It's a reflex that many people have: as soon as the first rays of sunshine appear, you pull out your tube of sun cream thinking you're doing the right thing. We coat ourselves with the product, believing that we are protecting ourselves against UV rays. But after spending a year in the back of your closet, your sun cream may no longer have any protection.
This was explained to Numerama by Christine Lafforgue, a biologist at the Paris-Sud University:
You can’t keep sun cream from one year to the next: the molecules will be less effective at protecting the skin.
Without you knowing it, a chemical process occurs in your tube of sunscreen. And time doesn't help it keep its properties.
The ‘classic’ composition of sun cream is as follows: an emulsifying base (like cream), preservatives, stabilisers, anti-free radicals (such as vitamin E or C) and ultraviolet filters. The latter has a crucial role since they serve to prevent ultraviolet B rays that cause sunburn, and ultraviolet A rays that cause premature skin ageing.
After the holiday, throw it away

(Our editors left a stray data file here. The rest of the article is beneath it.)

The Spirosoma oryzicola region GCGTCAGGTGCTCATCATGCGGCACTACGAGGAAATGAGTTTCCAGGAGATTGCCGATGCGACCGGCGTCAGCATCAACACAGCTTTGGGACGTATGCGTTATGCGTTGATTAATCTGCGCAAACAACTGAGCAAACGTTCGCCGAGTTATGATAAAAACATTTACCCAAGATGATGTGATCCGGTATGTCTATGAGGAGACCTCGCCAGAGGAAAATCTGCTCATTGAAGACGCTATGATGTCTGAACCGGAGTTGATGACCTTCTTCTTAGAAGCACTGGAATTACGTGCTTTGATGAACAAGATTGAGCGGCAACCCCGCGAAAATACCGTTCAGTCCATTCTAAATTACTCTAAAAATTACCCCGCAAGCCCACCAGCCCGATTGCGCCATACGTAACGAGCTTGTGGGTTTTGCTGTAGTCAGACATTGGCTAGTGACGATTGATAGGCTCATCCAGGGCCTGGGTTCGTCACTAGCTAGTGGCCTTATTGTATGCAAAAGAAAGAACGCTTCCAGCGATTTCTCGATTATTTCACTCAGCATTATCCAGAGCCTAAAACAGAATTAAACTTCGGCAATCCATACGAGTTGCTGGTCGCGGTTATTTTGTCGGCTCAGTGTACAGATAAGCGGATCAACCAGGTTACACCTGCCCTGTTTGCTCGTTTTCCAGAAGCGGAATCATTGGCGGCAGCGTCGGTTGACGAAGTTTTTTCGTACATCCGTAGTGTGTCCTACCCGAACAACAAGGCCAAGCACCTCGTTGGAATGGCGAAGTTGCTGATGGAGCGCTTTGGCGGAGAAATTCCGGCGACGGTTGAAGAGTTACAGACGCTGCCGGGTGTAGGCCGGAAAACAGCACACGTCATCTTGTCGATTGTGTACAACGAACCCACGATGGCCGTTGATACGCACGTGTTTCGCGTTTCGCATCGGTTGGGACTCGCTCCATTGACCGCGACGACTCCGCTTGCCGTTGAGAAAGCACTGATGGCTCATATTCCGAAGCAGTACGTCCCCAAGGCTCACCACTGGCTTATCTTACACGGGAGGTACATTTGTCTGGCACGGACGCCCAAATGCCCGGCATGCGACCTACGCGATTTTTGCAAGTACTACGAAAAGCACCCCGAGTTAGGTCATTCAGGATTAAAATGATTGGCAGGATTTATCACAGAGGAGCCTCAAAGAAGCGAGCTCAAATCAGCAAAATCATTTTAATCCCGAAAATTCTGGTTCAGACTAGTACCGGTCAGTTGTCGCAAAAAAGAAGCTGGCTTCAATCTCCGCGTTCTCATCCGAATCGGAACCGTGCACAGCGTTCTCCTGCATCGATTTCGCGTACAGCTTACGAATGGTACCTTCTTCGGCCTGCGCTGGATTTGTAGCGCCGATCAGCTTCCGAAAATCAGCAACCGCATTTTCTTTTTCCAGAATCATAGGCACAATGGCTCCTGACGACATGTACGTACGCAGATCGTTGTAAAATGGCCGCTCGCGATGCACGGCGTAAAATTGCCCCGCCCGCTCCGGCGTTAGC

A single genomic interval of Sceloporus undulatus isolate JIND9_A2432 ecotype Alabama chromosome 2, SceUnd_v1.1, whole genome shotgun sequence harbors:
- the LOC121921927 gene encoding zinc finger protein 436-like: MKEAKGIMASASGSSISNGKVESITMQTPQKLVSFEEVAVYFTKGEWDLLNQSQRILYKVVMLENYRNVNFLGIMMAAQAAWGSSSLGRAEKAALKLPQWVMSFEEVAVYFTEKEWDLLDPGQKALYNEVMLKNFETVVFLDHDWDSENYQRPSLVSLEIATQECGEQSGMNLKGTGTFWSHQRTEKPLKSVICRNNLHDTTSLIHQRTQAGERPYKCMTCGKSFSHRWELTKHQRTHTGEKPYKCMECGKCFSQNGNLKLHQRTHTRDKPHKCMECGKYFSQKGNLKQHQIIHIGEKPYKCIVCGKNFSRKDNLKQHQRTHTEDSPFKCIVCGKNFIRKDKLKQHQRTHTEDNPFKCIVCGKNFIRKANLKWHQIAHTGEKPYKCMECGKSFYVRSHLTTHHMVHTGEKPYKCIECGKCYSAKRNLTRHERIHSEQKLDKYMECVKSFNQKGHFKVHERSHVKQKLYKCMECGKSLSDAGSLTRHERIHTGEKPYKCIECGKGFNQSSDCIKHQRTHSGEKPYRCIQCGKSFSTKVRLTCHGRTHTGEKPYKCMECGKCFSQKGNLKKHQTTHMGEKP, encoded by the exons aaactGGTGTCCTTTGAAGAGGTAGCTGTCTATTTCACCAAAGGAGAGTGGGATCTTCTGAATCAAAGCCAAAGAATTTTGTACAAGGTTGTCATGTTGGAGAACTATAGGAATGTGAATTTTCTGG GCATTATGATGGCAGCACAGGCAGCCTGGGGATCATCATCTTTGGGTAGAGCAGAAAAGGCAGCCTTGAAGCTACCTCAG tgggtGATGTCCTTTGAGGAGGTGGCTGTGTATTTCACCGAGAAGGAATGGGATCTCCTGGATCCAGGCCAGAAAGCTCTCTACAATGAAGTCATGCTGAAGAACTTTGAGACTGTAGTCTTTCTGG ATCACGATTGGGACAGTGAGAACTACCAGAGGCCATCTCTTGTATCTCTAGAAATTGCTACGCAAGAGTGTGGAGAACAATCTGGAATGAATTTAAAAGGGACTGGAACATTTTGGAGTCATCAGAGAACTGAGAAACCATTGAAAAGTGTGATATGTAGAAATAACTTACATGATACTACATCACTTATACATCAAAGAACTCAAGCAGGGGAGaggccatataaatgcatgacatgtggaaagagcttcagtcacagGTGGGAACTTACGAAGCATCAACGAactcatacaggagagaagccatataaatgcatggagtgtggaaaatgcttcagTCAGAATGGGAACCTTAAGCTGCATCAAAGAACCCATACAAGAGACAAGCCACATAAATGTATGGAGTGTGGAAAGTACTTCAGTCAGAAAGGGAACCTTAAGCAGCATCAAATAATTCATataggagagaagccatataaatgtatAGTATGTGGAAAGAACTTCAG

Inside your tube, the sun cream thus forms a chemical cocktail that protects you thanks to what are called conjugated double bonds. And as in a good mayonnaise, the recipe for success lies in the right dosage of the different ingredients. While it works in a brand new tube, no sun cream is designed to last and be reused from one year to the next.
And for good reason, sunscreens generally suffer from prolonged exposure to the sun and heat, by spending several hours in your beach bag. Despite the preservatives, even the most resistant of creams lose their effectiveness. Laurence Coiffard warns:
If your tube is not empty at the end of the summer, it means you haven't protected yourself enough. Sun cream is a product intended to be used up. As soon as you get back from your holiday, it should go right in the bin.
Check out the video above for more on why you absolutely shouldn't keep using your old sunscreen...